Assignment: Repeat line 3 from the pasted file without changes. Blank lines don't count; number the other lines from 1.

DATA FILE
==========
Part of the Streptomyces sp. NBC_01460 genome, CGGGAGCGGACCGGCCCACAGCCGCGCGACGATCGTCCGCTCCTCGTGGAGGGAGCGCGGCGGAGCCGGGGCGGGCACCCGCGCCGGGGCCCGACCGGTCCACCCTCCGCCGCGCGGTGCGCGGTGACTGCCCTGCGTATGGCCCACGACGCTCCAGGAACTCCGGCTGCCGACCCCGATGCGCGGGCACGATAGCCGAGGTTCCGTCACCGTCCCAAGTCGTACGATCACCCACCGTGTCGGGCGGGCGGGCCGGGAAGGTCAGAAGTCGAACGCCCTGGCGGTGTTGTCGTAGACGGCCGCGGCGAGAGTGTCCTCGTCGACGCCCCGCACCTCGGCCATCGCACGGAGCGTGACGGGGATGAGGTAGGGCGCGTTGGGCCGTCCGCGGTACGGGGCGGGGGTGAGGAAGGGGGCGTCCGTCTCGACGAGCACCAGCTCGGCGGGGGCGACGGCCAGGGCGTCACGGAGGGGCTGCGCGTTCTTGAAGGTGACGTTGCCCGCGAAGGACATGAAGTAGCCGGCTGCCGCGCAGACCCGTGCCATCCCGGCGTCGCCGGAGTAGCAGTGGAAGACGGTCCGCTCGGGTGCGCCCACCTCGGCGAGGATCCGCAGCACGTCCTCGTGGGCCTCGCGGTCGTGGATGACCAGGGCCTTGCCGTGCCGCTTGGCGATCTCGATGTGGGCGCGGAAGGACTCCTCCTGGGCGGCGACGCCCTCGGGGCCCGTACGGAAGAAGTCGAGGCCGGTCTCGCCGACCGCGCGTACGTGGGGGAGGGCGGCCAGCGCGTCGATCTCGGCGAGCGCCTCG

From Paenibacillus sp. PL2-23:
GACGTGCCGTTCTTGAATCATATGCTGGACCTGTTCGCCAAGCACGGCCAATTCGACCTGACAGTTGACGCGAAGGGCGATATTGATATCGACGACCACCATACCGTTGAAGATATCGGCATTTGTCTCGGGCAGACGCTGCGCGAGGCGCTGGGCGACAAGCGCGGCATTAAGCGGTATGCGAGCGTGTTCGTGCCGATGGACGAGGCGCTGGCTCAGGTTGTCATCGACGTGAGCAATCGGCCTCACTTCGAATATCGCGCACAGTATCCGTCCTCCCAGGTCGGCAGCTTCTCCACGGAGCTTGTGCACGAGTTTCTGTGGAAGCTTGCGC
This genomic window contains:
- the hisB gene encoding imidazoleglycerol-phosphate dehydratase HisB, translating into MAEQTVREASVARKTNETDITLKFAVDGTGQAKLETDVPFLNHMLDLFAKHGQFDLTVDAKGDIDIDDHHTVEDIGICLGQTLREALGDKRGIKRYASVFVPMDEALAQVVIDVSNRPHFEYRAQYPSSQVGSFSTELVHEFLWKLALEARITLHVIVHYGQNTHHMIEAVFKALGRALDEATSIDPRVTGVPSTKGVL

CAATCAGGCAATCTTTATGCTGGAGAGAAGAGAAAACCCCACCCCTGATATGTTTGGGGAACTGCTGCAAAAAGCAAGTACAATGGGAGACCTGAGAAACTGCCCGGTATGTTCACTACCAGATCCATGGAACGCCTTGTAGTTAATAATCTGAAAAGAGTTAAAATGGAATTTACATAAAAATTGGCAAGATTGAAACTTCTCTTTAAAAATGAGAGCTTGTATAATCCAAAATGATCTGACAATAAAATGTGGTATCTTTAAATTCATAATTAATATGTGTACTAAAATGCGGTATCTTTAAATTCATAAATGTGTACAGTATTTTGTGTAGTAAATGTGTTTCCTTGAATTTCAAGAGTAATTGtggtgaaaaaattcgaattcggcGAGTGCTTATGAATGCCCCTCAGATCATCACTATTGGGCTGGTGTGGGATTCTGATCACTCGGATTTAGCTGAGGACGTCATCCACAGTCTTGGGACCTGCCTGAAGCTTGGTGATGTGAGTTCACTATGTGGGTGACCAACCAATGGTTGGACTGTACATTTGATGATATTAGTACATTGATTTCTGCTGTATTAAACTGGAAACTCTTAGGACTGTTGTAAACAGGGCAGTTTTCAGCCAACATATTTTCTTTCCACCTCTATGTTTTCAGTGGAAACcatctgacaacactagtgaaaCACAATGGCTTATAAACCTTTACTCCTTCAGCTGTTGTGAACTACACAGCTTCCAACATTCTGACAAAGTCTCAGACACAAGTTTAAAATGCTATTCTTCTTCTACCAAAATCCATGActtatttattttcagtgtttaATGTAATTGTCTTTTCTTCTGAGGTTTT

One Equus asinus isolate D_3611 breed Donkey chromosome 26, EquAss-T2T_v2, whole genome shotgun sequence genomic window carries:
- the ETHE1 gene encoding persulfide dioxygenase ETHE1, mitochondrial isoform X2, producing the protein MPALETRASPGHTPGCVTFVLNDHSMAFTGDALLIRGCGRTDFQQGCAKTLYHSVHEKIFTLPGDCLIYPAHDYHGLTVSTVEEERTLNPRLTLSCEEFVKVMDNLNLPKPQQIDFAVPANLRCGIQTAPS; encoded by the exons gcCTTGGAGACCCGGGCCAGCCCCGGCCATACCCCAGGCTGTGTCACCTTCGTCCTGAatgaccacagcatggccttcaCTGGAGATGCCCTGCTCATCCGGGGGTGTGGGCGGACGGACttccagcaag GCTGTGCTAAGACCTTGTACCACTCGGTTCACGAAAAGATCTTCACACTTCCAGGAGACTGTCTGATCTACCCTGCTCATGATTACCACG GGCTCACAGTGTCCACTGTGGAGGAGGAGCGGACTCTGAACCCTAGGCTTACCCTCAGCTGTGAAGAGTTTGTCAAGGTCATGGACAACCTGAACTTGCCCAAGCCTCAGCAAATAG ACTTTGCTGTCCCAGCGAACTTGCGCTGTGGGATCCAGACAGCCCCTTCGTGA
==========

GACGTGCCGTTCTTGAATCATATGCTGGACCTGTTCGCCAAGCACGGCCAATTCGACCTGACAGTTGACGCGAAGGGCGATATTGATATCGACGACCACCATACCGTTGAAGATATCGGCATTTGTCTCGGGCAGACGCTGCGCGAGGCGCTGGGCGACAAGCGCGGCATTAAGCGGTATGCGAGCGTGTTCGTGCCGATGGACGAGGCGCTGGCTCAGGTTGTCATCGACGTGAGCAATCGGCCTCACTTCGAATATCGCGCACAGTATCCGTCCTCCCAGGTCGGCAGCTTCTCCACGGAGCTTGTGCACGAGTTTCTGTGGAAGCTTGCGC